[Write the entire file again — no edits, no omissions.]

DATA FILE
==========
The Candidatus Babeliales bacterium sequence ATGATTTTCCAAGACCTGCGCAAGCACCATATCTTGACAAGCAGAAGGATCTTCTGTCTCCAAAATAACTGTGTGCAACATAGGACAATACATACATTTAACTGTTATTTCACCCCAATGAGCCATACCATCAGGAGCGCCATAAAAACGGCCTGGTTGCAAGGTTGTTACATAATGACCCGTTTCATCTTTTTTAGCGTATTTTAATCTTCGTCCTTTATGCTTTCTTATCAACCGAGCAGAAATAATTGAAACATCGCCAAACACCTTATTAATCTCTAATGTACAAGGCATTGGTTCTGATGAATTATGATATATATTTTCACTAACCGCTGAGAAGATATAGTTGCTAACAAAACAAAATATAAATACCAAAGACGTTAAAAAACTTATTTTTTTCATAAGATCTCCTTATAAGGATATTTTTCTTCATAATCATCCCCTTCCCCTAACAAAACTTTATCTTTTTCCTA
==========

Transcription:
The Candidatus Babeliales bacterium sequence ATGATTTTCCAAGACCTGCGCAAGCACCATATCTTGACAAGCAGAAGGATCTTCTGTCTCCAAAATAACTGTGTGCAACATAGGACAATACATACATTTAACTGTTATTTCACCCCAATGAGCCATACCATCAGGAGCGCCATAAAAACGGCCTGGTTGCAAGGTTGTTACATAATGACCCGTTTCATCTTTTTTAGCGTATTTTAATCTTCGTCCTTTATGCTTTCTTATCAACCGAGCAGAAATAATTGAAACATCGCCAAACACCTTATTAATCTCTAATGTACAAGGCATTGGTTCTGATGAATTATGATATATATTTTCACTAACCGCTGAGAAGATATAGTTGCTAACAAAACAAAATATAAATACCAAAGACGTTAAAAAACTTATTTTTTTCATAAGATCTCCTTATAAGGATATTTTTCTTCATAATCATCCCCTTCCCCTAACAAAACTTTATCTTTTTCCTA